delighting in the names of Jesus

A few of you may remember the Advent devotional I created a couple of years ago called “Christ the Lord.” It included twenty-four short devotionals and their corresponding Bible readings regarding twenty-four different titles of the Messiah used in the Scriptures.

It was a joy to meditate on the significance of some of the many, many names used to describe my Jesus as I wrote that study. Then, this past February, I spent two lovely weeks meditating on Him in the very places He walked in the Holy Land. It’s so easy to get caught up in the distractions and overwhelm of everyday life, but these short times of simply delighting in Jesus have been oases of spiritual riches in a couple of rather difficult years.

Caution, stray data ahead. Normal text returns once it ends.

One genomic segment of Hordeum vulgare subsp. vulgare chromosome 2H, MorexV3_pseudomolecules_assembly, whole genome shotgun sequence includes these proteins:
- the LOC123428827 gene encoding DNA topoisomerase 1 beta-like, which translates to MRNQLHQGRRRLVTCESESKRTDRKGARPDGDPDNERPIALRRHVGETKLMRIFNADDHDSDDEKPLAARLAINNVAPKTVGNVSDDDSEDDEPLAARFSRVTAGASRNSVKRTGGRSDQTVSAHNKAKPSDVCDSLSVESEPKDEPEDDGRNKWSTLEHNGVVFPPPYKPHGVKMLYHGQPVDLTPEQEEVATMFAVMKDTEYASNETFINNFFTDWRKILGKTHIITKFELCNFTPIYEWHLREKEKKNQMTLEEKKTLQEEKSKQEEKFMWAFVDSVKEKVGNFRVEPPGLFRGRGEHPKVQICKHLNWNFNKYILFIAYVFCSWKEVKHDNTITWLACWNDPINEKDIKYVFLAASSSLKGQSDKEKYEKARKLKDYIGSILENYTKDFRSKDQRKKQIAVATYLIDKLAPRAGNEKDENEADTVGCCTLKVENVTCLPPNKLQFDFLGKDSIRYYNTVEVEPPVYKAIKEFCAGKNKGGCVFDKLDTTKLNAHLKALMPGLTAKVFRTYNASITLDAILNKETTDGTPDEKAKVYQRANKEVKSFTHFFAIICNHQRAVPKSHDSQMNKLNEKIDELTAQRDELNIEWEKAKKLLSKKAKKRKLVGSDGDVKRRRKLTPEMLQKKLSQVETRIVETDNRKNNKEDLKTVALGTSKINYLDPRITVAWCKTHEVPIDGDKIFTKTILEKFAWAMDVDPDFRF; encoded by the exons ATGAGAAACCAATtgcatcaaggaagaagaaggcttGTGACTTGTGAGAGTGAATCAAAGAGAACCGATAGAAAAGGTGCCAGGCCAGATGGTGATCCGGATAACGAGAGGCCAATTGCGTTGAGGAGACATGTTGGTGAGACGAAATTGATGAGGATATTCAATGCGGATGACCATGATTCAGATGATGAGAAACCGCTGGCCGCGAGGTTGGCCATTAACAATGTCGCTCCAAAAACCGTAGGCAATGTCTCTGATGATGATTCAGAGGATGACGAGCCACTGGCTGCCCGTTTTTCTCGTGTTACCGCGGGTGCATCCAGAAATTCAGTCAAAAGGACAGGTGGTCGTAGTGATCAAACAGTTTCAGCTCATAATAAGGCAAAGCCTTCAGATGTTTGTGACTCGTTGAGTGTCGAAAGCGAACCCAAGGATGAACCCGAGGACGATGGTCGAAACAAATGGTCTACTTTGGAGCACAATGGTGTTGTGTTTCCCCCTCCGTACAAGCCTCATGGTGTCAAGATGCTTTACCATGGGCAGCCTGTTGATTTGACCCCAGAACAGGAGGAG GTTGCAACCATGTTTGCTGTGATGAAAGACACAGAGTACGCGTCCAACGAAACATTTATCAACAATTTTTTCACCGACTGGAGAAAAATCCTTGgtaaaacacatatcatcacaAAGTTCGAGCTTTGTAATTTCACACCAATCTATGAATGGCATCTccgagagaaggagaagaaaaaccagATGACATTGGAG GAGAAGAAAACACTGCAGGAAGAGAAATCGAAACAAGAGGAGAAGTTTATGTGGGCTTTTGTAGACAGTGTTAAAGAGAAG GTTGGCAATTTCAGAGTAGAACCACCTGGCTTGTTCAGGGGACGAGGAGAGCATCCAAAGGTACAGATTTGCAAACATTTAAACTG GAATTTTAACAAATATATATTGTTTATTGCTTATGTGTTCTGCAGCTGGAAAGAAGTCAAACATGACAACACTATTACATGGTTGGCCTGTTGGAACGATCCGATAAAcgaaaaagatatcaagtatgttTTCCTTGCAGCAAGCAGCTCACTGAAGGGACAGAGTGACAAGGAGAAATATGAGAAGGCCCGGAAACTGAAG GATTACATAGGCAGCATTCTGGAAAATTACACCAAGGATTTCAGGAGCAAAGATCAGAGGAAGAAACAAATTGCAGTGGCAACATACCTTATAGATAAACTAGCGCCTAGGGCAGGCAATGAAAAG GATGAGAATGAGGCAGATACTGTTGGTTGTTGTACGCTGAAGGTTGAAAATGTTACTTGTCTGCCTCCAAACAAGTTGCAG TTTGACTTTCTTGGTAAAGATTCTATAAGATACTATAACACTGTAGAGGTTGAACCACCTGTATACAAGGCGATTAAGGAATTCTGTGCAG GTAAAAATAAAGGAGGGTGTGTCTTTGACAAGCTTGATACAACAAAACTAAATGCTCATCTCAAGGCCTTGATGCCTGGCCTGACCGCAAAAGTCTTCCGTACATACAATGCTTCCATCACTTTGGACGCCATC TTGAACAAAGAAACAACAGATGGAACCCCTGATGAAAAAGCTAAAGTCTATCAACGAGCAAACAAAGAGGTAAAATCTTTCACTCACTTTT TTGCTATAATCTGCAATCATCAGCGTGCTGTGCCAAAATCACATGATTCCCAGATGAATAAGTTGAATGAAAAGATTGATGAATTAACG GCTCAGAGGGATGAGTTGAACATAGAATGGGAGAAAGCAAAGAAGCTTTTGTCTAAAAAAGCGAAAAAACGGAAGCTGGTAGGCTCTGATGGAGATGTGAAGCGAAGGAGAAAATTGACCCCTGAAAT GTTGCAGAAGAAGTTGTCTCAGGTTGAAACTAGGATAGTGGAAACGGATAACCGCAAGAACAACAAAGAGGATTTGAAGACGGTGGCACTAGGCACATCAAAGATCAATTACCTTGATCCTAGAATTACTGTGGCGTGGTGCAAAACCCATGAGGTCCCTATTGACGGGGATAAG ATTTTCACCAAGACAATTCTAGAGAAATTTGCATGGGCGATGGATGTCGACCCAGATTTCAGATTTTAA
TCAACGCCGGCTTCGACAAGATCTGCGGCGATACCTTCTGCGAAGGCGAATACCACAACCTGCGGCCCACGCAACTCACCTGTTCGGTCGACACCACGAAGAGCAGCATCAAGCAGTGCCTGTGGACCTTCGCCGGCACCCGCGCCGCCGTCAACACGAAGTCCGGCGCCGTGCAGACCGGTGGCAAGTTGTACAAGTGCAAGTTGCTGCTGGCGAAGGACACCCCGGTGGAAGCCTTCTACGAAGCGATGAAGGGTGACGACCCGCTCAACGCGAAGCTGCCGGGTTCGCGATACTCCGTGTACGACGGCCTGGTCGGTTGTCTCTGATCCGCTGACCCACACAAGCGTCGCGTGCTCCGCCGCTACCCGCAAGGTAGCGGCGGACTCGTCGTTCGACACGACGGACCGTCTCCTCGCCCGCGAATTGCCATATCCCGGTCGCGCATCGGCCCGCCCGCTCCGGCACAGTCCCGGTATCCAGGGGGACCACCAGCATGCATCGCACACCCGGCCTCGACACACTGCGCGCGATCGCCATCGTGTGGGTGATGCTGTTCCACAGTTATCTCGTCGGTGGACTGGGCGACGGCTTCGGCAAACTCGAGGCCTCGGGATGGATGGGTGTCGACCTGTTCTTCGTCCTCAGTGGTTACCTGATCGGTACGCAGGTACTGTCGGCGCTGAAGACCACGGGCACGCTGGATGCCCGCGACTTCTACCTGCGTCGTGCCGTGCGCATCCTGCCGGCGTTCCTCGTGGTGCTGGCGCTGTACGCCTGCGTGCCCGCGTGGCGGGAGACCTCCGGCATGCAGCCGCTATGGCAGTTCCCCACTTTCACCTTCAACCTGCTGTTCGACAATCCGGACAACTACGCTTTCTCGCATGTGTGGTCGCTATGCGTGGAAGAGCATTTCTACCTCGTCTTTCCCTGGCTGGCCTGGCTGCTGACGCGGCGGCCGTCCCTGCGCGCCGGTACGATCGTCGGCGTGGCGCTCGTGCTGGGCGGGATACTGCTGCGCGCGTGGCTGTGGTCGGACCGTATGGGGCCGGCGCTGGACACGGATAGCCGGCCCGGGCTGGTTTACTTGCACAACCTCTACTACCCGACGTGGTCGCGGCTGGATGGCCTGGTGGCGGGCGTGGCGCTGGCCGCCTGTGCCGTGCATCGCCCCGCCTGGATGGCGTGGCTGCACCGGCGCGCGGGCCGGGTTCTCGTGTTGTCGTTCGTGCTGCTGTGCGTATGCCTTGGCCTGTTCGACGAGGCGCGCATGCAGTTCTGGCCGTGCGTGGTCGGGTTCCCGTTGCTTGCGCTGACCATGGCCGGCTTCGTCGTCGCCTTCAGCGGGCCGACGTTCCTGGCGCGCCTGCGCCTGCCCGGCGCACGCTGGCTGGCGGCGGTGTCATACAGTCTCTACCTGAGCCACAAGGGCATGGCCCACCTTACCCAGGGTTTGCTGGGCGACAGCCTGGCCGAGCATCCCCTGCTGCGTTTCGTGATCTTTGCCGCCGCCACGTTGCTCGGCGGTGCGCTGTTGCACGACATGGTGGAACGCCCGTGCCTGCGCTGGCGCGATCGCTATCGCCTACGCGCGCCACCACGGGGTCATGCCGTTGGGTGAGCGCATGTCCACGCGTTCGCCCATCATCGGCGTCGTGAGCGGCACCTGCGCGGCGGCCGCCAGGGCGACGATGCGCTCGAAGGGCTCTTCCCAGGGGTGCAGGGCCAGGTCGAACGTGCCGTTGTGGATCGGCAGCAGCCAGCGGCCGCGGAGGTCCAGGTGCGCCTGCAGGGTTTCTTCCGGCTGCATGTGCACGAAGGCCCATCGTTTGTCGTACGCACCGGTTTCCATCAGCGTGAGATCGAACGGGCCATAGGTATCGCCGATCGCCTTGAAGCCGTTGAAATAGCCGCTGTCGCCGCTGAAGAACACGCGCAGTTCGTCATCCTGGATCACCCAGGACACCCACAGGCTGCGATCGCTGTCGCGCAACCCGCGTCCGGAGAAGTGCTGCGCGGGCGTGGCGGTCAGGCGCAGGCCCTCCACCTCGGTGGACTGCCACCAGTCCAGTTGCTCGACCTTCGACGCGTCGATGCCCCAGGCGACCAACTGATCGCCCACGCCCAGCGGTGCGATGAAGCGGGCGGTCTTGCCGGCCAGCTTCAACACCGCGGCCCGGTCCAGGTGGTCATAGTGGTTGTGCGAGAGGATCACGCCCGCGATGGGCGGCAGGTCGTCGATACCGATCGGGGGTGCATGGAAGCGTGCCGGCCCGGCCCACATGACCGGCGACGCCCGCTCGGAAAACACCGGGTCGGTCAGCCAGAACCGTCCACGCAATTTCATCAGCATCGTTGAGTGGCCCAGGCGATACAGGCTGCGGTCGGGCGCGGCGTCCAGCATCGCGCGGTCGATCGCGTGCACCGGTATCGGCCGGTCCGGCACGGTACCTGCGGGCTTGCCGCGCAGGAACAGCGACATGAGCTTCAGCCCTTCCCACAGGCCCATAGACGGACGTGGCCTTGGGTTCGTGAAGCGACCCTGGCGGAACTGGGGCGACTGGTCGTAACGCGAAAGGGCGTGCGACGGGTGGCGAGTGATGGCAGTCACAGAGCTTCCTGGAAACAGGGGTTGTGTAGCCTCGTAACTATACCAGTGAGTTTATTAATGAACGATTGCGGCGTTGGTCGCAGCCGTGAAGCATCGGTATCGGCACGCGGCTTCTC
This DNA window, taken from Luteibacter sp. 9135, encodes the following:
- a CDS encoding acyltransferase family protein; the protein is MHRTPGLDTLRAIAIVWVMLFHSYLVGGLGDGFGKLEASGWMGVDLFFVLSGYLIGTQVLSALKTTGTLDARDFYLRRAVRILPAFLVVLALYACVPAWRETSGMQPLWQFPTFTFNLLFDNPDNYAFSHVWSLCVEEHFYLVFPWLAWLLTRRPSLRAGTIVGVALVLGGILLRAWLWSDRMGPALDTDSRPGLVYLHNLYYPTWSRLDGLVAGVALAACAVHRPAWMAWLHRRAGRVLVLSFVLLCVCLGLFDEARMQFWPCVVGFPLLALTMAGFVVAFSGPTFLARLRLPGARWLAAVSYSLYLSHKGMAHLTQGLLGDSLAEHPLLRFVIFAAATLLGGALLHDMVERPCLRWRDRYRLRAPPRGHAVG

Those oases inspired me to create something that, maybe, can recapture a taste of those riches and bring us back toward that rest. I’ve bound all twenty-four studies on all twenty-four names of Jesus into a beautiful softcover photo book filled with some of my favorite photographs of the Holy Land - just in time for another journey into the Advent season, but also perfect for any time you need to re-center yourself on who Jesus is and what He has done. It would make a lovely gift, too. In the back, there’s a directory of exactly where in Israel each photograph was taken so that you can take a miniature tour of the Land within these pages.

If you’d like to have one, you can purchase your copy here. I hope it blesses you.

Note: Any proceeds from this devotional will be attributed to the costs involved with keeping this blog up and running.